Congress extends affirmative action system in universities

Two months after the United States Supreme Court dealt a blow to race-based affirmative action in higher education, Brazil reaffirmed and extended its own system, writes Naiara Galarraga Gortázar for El País.

Brazil’s National Congress, dominated by white, middle-aged men, made the momentous decision on 9 August. The recently approved update to the quota system has made significant changes. It permanently establishes socio-racial quotas, subject to review every 10 years. It also broadens the eligibility criteria for family income to ensure that it benefits not only the wealthy, but also includes quilombolas – descendants of rebellious slaves who live in communities established centuries ago.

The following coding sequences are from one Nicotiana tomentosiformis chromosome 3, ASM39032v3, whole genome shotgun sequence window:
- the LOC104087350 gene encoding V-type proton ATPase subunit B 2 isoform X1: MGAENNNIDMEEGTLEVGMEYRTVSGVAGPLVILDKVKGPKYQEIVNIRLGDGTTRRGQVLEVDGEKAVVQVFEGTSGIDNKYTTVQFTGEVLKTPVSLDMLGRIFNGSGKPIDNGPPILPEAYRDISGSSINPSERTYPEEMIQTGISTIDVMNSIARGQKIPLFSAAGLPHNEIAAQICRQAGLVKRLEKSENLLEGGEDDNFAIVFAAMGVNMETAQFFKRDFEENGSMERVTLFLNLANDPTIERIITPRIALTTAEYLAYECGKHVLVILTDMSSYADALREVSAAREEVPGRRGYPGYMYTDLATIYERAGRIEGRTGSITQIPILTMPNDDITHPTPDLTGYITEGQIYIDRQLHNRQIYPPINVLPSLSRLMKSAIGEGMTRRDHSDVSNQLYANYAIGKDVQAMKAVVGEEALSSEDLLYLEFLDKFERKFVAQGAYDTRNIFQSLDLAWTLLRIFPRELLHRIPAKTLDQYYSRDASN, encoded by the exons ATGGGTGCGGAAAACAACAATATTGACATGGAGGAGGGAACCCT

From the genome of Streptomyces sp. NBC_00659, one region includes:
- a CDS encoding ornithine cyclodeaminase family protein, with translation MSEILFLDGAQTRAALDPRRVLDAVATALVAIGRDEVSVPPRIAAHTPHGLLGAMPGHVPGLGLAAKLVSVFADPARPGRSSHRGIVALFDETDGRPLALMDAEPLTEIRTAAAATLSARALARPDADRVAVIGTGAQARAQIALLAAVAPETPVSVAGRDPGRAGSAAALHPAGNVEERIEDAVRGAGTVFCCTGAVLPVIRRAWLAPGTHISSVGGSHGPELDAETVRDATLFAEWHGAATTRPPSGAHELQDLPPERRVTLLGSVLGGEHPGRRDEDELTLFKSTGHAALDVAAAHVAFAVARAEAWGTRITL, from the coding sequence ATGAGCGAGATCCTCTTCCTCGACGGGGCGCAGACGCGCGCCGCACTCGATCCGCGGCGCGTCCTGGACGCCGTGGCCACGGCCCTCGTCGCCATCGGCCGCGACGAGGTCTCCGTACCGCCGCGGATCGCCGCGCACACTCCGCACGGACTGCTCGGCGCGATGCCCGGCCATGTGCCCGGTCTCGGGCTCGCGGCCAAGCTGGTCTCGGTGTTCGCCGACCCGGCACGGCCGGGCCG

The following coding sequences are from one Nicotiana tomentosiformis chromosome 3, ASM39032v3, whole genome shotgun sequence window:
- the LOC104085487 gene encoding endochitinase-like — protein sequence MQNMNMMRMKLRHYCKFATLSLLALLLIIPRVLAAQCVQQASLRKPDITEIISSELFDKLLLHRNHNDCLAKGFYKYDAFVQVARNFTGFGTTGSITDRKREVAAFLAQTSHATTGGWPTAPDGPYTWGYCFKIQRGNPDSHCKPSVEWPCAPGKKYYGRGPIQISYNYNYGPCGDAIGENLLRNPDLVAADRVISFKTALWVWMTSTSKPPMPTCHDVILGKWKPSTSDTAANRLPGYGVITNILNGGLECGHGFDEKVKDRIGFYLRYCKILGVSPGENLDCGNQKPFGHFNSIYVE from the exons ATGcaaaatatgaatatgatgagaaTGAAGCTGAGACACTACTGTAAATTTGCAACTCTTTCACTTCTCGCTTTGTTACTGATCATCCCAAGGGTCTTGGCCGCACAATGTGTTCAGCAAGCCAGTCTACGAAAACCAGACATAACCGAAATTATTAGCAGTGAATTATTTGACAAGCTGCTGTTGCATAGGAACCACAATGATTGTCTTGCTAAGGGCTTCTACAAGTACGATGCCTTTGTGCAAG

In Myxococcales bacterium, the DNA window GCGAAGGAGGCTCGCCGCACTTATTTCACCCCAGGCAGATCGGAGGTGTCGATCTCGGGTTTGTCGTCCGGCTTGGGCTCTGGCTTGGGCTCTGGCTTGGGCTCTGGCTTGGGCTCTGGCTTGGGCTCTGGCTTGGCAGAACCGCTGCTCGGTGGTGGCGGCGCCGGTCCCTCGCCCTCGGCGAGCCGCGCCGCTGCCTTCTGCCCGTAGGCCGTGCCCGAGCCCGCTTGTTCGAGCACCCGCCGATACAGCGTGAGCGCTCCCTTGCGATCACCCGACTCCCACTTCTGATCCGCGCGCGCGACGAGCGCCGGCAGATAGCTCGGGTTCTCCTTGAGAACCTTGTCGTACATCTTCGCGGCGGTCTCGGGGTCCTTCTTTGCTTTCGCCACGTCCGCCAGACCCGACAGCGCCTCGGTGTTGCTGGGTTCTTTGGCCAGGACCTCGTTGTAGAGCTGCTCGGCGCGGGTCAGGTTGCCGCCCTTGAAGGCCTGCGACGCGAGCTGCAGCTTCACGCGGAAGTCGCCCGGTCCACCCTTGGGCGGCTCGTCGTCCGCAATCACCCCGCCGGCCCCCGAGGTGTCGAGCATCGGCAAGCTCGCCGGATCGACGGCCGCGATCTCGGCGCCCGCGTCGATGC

The implementation of quotas, along with significant expansion of higher education advocated by the Workers’ Party, has led to unprecedented diversity in university classrooms. These classrooms now better reflect the demographics of Brazil compared to the beginning of the 21st century. Previously, upper-class whites made up 55% of the student body. However, a recent study by the Nexo digital news outlet revealed that lower- and middle-class Mestizo and Black students now make up the same percentage. In other words, the number of non-white students has quadrupled to 1.2 million in just 20 years.
Full report on the El País site